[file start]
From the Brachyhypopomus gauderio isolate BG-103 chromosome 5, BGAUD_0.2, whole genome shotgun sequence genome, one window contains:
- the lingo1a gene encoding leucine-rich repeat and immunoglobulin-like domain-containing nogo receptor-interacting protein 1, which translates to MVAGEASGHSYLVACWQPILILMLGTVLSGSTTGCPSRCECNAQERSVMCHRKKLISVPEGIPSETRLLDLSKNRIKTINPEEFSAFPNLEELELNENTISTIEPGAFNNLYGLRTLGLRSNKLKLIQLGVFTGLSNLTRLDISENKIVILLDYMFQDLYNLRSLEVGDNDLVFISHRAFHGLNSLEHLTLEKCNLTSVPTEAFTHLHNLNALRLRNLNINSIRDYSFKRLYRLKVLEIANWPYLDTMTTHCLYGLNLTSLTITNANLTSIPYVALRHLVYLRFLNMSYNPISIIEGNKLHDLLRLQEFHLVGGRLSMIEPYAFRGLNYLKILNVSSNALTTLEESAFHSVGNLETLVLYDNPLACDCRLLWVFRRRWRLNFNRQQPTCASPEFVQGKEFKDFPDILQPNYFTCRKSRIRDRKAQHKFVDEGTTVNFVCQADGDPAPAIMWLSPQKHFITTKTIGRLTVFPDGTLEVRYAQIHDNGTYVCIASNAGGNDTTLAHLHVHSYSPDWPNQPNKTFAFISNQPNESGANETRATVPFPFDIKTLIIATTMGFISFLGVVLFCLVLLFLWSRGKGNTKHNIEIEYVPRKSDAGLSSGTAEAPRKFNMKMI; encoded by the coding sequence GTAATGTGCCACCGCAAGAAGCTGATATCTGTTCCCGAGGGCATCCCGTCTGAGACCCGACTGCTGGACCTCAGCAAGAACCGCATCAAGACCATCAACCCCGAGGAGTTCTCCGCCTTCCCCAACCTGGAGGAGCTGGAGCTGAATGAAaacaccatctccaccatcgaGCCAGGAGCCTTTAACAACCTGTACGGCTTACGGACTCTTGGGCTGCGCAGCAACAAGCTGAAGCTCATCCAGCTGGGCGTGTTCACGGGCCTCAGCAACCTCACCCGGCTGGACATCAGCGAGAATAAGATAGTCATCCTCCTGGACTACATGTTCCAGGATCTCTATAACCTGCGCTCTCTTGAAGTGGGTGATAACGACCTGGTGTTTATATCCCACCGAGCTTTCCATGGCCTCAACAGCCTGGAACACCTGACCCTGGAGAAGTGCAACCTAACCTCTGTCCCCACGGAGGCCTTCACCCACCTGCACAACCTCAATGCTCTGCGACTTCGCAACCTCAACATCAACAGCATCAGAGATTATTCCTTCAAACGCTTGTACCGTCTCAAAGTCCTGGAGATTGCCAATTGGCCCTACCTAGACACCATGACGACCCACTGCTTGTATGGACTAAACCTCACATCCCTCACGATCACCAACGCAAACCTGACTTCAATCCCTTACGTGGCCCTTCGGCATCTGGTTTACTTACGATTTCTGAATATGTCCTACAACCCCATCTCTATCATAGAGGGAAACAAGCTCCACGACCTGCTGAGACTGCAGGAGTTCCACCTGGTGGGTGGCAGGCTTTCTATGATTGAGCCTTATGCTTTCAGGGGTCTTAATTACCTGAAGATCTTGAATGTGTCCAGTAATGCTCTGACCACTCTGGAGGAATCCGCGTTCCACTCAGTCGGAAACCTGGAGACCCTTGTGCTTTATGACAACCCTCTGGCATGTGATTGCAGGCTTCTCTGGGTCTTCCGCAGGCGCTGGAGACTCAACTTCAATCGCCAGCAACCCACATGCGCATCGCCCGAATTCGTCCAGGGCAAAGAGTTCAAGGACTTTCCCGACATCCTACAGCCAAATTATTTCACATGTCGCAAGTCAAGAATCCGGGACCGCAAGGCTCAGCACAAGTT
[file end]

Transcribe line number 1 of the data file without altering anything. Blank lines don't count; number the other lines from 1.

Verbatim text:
From the Brachyhypopomus gauderio isolate BG-103 chromosome 5, BGAUD_0.2, whole genome shotgun sequence genome, one window contains: